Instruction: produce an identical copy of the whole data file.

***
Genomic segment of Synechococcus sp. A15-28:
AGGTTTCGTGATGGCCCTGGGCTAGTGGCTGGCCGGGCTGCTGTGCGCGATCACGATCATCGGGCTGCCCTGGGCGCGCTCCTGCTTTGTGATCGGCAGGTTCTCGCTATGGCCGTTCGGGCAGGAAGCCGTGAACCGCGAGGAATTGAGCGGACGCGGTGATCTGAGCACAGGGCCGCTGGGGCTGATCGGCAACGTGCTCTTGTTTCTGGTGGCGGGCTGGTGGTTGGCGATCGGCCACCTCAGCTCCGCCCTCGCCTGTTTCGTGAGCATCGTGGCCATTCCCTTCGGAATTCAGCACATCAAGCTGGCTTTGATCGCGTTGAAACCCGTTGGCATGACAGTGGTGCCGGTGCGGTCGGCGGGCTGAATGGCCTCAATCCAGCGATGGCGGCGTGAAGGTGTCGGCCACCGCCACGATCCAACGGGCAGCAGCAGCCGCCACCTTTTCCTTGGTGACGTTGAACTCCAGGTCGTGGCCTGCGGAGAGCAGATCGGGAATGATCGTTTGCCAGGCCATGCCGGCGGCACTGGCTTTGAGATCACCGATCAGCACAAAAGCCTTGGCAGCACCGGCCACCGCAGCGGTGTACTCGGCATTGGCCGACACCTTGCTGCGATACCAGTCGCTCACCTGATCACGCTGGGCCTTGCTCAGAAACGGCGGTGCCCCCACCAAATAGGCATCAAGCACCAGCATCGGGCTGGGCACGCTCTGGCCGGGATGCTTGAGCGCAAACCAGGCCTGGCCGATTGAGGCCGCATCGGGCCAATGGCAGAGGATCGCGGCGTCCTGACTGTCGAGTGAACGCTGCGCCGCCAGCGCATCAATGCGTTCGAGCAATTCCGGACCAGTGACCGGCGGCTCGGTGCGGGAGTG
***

Genomic segment of Synechococcus sp. A15-28:
AGGTTTCGTGATGGCCCTGGGCTAGTGGCTGGCCGGGCTGCTGTGCGCGATCACGATCATCGGGCTGCCCTGGGCGCGCTCCTGCTTTGTGATCGGCAGGTTCTCGCTATGGCCGTTCGGGCAGGAAGCCGTGAACCGCGAGGAATTGAGCGGACGCGGTGATCTGAGCACAGGGCCGCTGGGGCTGATCGGCAACGTGCTCTTGTTTCTGGTGGCGGGCTGGTGGTTGGCGATCGGCCACCTCAGCTCCGCCCTCGCCTGTTTCGTGAGCATCGTGGCCATTCCCTTCGGAATTCAGCACATCAAGCTGGCTTTGATCGCGTTGAAACCCGTTGGCATGACAGTGGTGCCGGTGCGGTCGGCGGGCTGAATGGCCTCAATCCAGCGATGGCGGCGTGAAGGTGTCGGCCACCGCCACGATCCAACGGGCAGCAGCAGCCGCCACCTTTTCCTTGGTGACGTTGAACTCCAGGTCGTGGCCTGCGGAGAGCAGATCGGGAATGATCGTTTGCCAGGCCATGCCGGCGGCACTGGCTTTGAGATCACCGATCAGCACAAAAGCCTTGGCAGCACCGGCCACCGCAGCGGTGTACTCGGCATTGGCCGACACCTTGCTGCGATACCAGTCGCTCACCTGATCACGCTGGGCCTTGCTCAGAAACGGCGGTGCCCCCACCAAATAGGCATCAAGCACCAGCATCGGGCTGGGCACGCTCTGGCCGGGATGCTTGAGCGCAAACCAGGCCTGGCCGATTGAGGCCGCATCGGGCCAATGGCAGAGGATCGCGGCGTCCTGACTGTCGAGTGAACGCTGCGCCGCCAGCGCATCAATGCGTTCGAGCAATTCCGGACCAGTGACCGGCGGCTCGGTGCGGGAGTG